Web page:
In fact, there are some striking similarities, most noticeably a dramatic increase in investor risk appetite, leading to pockets of euphoria and froth. Day traders are back, this time egging on one another via Reddit and Twitter rather than Yahoo message boards. Zero stock commissions and apps like Robinhood have goosed trading activity. Memes form around certain investments; the securities gain a constituency with prices rapidly bid up. For much of the period, some investors flocked to buy whatever was performing, with little regard for the fundamental prospects or valuation of the underlying entity or company. Sounds familiar.
The market for initial public offerings perhaps best exemplifies such ebullience. Not since the heady days of the dot.com era have so many private companies gone public. According to FactSet Research, nearly 500 IP0s came to market in 2020, raising a record $175 billion of capital. Moreover, half stemmed from so-called Special Purpose Acquisition Companies (SPACs). These are blank-check, shell companies that raise funds on an exchange and then later seek out private firms to fold in. Even baseball great Alex Rodriquez has gotten into the game and formed a SPAC.
Not partying like it’s 1999
Despite some parallels, today’s backdrop contains one crucial difference: the Federal Reserve’s stance. After cutting rates in 1998, the Fed reversed course in mid-1999, eventually taking the fed funds rate up to 6.5% in 2000. High stock prices collided with an onerous interest rate picture; the yield curve inverted, foreshadowing a recession.
In contrast, the fed funds target rate range currently stands at 0.00%-0.25% and Jay Powell anticipates holding short-term rates at rock bottom levels for another two years. Yes, the 10-year Treasury yield has tripled over the last nine months but that move was merely from 0.52% to 1.70%. Consequently, the yield curve is steepening, signaling expansion. And relative to bonds, stocks are much more reasonably valued than they were in 2000. For instance, back then, the S&P 500 dividend yield was well below the 10-year bond yield; today, their yields are roughly the same.
Nevertheless, higher rates will present a risk to stocks. Above some threshold, yields would certainly begin restricting economic activity and threaten stock valuations. But below that tipping point, rising rates and equity prices typically go hand in hand, particularly during the early stages of a business cycle.
The future path of inflation expectations will drive long-term rates. Today, market-based measures indicate that expectations have returned to pre-pandemic levels but are not particularly troublesome. However, with all the stimulus in the pipeline, we expect the conversation to turn from whether the economy is growing fast enough to whether it is in danger of overheating.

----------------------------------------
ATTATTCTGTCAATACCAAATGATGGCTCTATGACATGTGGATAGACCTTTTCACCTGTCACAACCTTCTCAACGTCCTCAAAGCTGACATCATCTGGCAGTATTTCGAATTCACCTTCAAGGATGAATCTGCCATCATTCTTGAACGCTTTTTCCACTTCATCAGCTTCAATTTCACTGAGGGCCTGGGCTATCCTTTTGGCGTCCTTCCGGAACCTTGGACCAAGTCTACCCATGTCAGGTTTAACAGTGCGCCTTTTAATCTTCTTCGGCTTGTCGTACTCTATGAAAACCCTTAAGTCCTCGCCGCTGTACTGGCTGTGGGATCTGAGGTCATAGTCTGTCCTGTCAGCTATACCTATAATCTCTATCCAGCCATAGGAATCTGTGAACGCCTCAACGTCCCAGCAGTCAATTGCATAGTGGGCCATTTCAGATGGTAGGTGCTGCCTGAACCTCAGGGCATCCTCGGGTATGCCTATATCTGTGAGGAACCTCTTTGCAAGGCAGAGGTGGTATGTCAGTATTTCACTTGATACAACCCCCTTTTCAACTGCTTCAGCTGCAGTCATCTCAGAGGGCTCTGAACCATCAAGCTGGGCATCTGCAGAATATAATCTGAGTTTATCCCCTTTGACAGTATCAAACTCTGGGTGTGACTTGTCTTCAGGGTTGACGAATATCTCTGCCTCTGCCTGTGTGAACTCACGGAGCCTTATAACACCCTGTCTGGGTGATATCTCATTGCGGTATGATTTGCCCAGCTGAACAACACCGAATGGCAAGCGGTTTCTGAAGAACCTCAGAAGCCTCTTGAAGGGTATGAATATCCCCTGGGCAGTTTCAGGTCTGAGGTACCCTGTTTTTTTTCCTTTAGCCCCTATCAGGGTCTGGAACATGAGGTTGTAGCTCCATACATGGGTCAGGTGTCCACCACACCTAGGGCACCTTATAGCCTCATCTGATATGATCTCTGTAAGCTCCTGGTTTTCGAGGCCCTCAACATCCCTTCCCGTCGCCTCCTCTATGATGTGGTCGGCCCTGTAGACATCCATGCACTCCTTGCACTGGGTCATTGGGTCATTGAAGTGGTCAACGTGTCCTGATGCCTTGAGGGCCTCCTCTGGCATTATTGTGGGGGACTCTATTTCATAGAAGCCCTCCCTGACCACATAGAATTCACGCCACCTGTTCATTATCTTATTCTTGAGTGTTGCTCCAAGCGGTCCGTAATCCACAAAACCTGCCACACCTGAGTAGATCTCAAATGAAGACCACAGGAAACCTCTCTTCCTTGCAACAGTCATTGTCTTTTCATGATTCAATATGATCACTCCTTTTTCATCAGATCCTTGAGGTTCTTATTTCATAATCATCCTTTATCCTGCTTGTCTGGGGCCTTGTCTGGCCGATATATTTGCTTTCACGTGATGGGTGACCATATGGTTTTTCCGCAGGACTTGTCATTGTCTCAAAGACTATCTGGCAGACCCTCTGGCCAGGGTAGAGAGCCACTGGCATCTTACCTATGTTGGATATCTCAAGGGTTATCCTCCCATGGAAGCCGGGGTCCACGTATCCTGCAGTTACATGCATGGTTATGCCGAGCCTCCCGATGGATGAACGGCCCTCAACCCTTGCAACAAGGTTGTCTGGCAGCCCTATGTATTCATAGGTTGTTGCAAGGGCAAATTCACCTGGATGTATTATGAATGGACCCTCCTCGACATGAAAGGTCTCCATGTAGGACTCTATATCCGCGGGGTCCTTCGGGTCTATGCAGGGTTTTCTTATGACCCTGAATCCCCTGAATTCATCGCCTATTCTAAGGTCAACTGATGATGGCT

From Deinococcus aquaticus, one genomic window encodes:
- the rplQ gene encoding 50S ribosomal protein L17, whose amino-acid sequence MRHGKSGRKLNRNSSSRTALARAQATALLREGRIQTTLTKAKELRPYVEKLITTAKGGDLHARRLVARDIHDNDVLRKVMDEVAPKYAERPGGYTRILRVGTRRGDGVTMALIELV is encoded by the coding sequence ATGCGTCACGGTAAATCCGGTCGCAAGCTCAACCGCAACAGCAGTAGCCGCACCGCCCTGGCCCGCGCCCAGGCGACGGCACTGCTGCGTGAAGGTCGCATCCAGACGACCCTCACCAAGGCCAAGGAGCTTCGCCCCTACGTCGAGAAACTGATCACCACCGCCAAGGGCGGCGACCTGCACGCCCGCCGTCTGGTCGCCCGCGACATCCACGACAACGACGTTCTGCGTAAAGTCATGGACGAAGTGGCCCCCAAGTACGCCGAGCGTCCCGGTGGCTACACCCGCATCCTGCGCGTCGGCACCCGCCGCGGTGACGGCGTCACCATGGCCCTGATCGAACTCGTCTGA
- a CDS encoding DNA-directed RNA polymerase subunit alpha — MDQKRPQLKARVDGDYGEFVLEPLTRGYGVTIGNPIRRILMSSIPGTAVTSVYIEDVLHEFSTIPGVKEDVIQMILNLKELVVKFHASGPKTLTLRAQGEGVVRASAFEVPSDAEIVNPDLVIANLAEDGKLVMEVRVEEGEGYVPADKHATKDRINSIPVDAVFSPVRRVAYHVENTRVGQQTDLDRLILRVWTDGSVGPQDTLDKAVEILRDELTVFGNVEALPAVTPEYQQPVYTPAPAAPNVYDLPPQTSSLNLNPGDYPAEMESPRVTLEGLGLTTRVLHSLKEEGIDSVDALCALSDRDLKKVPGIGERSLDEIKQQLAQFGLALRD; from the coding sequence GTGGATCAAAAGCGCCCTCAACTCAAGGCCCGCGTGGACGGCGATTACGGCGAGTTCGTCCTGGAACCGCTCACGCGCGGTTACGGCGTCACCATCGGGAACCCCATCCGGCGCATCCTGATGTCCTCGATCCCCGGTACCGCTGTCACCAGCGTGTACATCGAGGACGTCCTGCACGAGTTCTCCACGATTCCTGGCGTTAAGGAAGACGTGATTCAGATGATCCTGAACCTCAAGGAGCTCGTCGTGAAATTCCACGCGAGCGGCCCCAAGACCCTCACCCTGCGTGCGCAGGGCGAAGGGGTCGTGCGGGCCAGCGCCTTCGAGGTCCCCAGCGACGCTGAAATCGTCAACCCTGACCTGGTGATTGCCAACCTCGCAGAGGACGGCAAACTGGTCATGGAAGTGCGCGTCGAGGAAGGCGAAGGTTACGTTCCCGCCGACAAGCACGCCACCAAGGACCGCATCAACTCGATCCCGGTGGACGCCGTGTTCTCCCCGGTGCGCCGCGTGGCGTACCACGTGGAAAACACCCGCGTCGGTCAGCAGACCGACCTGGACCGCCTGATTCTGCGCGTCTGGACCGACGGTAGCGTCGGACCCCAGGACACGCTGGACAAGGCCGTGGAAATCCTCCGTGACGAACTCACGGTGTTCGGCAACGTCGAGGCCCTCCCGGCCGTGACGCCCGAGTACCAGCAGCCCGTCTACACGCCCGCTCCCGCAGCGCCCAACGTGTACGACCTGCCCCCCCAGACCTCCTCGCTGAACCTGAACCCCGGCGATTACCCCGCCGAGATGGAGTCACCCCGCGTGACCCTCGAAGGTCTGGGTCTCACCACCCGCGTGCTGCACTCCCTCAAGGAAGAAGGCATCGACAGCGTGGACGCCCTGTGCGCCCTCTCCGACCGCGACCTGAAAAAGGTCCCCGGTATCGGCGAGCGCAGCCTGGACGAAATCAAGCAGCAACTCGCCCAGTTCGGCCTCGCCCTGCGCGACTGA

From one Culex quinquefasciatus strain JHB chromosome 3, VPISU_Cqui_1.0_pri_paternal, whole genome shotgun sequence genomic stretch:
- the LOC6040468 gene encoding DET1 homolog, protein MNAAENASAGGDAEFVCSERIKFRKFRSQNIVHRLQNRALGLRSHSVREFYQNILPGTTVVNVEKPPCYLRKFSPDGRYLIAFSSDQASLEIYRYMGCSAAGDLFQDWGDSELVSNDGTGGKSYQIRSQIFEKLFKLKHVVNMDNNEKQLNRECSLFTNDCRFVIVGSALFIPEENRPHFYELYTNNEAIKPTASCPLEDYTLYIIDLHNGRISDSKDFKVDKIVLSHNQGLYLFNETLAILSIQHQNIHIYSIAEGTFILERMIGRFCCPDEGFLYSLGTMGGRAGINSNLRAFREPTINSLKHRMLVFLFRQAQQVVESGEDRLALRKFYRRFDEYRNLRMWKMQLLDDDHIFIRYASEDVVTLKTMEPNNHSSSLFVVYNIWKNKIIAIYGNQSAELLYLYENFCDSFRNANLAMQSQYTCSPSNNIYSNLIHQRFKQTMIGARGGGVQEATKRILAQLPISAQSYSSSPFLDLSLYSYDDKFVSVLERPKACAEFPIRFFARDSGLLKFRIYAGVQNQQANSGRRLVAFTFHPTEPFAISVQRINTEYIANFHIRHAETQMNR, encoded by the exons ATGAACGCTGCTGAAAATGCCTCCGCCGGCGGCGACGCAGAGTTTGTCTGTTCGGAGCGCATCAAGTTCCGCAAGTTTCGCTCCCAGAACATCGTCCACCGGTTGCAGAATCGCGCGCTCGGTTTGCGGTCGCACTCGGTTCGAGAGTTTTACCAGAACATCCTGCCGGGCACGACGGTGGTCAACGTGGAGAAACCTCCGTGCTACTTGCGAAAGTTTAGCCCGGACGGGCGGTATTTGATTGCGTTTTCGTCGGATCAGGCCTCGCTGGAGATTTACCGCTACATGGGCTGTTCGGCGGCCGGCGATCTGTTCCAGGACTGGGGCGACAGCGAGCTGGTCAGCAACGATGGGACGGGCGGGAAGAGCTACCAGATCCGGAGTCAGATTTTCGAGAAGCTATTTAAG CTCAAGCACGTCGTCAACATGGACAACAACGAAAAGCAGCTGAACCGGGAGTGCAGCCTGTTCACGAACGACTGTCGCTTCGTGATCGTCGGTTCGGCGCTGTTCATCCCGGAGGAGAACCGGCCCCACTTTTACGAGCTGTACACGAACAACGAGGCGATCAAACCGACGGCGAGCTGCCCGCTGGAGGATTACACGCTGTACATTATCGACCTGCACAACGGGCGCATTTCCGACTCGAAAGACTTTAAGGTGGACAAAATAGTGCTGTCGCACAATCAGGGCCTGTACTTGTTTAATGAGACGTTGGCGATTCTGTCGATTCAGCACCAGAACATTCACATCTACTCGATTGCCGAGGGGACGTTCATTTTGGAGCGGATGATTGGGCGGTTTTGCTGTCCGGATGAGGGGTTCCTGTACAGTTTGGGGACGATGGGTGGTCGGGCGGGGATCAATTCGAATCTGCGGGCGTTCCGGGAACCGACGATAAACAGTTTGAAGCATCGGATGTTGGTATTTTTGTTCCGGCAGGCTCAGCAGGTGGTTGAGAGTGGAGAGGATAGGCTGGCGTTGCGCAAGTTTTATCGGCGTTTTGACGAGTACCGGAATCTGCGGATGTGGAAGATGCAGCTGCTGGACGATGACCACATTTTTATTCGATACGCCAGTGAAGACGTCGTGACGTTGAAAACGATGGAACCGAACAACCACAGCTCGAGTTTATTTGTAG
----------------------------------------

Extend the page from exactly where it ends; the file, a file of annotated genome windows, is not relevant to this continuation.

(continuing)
Last August, Chairman Powell announced a major Fed policy shift toward “average inflation targeting”. Going forward, the bank will allow inflation to run “moderately” above its 2% target “for some time” following periods of low inflation. As a practical matter, this move suggests that the Fed will not hike rates until it witnesses a sustained inflation overshoot. But if the Fed waits until seeing the “whites of their eyes”, inflation (and inflation expectations) could gain a foothold.
The Fed’s more relaxed view of inflation may be tested this year as the economy reopens, supply disruptions persist, and some consumer prices spike (e.g., hotel rooms, airline fares, gasoline). But the central bank (and investors) should view these as transitory price hikes, not a structural change to underlying inflation trends. The U.S. economy still possesses substantial slack that must be absorbed.
Guns, butter…and infrastructure
The cyclical bull market in stocks will eventually end when inflation moves high enough that the Federal Reserve is forced to tighten. And looking farther out, policymakers could be sowing the seeds for a more persistent bout of inflation than the market anticipates. Ultra-easy monetary policy itself can lead to economic overheating, rising prices and ultimately, high interest rates. Add expansionary fiscal policy to the mix, as in the late 1960s, and the potential for inflation increases further.
This year, a friendly Fed along with widespread vaccinations and the release of pent-up demand will be a powerful brew for economic and corporate earnings growth. The operative question is the extent to which stock prices already reflect this backdrop. For now, the bulls have been running because our herd is achieving immunity to the coronavirus; however, we will never be immune to the occasional correction.
Christopher J. Singleton, CFA, Managing Director
April 14, 2021